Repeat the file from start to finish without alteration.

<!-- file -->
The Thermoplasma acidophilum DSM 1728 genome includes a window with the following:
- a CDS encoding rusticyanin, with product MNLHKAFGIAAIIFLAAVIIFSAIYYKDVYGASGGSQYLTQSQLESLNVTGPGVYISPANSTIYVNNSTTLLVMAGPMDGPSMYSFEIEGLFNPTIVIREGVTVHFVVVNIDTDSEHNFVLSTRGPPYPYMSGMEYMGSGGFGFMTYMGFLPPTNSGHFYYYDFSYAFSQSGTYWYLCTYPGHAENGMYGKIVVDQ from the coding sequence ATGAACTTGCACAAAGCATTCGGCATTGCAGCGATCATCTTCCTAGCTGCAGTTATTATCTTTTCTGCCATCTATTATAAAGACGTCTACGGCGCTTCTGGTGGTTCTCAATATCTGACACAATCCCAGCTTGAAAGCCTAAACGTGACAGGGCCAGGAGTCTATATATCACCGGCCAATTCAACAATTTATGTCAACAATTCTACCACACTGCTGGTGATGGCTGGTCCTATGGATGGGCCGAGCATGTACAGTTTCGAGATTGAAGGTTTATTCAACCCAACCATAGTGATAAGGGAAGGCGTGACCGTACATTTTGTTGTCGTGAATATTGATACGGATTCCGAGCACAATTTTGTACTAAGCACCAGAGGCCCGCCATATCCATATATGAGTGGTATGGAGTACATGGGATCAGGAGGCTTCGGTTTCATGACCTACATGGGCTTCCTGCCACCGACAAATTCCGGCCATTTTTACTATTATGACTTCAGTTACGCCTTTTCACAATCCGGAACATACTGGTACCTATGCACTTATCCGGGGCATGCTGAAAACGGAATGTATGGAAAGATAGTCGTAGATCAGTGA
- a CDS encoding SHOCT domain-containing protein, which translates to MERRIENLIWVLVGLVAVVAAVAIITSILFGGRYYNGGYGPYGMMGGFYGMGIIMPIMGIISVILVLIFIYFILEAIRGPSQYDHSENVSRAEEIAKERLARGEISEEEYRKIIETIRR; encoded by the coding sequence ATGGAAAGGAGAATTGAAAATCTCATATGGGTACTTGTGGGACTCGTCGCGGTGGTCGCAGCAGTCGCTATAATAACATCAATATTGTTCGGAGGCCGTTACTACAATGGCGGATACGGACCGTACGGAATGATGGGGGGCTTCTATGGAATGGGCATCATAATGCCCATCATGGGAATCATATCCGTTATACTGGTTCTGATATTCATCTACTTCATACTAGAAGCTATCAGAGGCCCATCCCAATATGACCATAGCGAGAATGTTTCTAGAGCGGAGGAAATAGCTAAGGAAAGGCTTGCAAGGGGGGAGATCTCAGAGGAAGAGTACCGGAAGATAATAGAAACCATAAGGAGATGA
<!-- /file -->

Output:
The Thermoplasma acidophilum DSM 1728 genome includes a window with the following:
- a CDS encoding rusticyanin, with product MNLHKAFGIAAIIFLAAVIIFSAIYYKDVYGASGGSQYLTQSQLESLNVTGPGVYISPANSTIYVNNSTTLLVMAGPMDGPSMYSFEIEGLFNPTIVIREGVTVHFVVVNIDTDSEHNFVLSTRGPPYPYMSGMEYMGSGGFGFMTYMGFLPPTNSGHFYYYDFSYAFSQSGTYWYLCTYPGHAENGMYGKIVVDQ from the coding sequence ATGAACTTGCACAAAGCATTCGGCATTGCAGCGATCATCTTCCTAGCTGCAGTTATTATCTTTTCTGCCATCTATTATAAAGACGTCTACGGCGCTTCTGGTGGTTCTCAATATCTGACACAATCCCAGCTTGAAAGCCTAAACGTGACAGGGCCAGGAGTCTATATATCACCGGCCAATTCAACAATTTATGTCAACAATTCTACCACACTGCTGGTGATGGCTGGTCCTATGGATGGGCCGAGCATGTACAGTTTCGAGATTGAAGGTTTATTCAACCCAACCATAGTGATAAGGGAAGGCGTGACCGTACATTTTGTTGTCGTGAATATTGATACGGATTCCGAGCACAATTTTGTACTAAGCACCAGAGGCCCGCCATATCCATATATGAGTGGTATGGAGTACATGGGATCAGGAGGCTTCGGTTTCATGACCTACATGGGCTTCCTGCCACCGACAAATTCCGGCCATTTTTACTATTATGACTTCAGTTACGCCTTTTCACAATCCGGAACATACTGGTACCTATGCACTTATCCGGGGCATGCTGAAAACGGAATGTATGGAAAGATAGTCGTAGATCAGTGA
- a CDS encoding SHOCT domain-containing protein, which translates to MERRIENLIWVLVGLVAVVAAVAIITSILFGGRYYNGGYGPYGMMGGFYGMGIIMPIMGIISVILVLIFIYFILEAIRGPSQYDHSENVSRAEEIAKERLARGEISEEEYRKIIETIRR; encoded by the coding sequence ATGGAAAGGAGAATTGAAAATCTCATATGGGTACTTGTGGGACTCGTCGCGGTGGTCGCAGCAGTCGCTATAATAACATCAATATTGTTCGGAGGCCGTTACTACAATGGCGGATACGGACCGTACGGAATGATGGGGGGCTTCTATGGAATGGGCATCATAATGCCCATCATGGGAATCATATCCGTTATACTGGTTCTGATATTCATCTACTTCATACTAGAAGCTATCAGAGGCCCATCCCAATATGACCATAGCGAGAATGTTTCTAGAGCGGAGGAAATAGCTAAGGAAAGGCTTGCAAGGGGGGAGATCTCAGAGGAAGAGTACCGGAAGATAATAGAAACCATAAGGAGATGA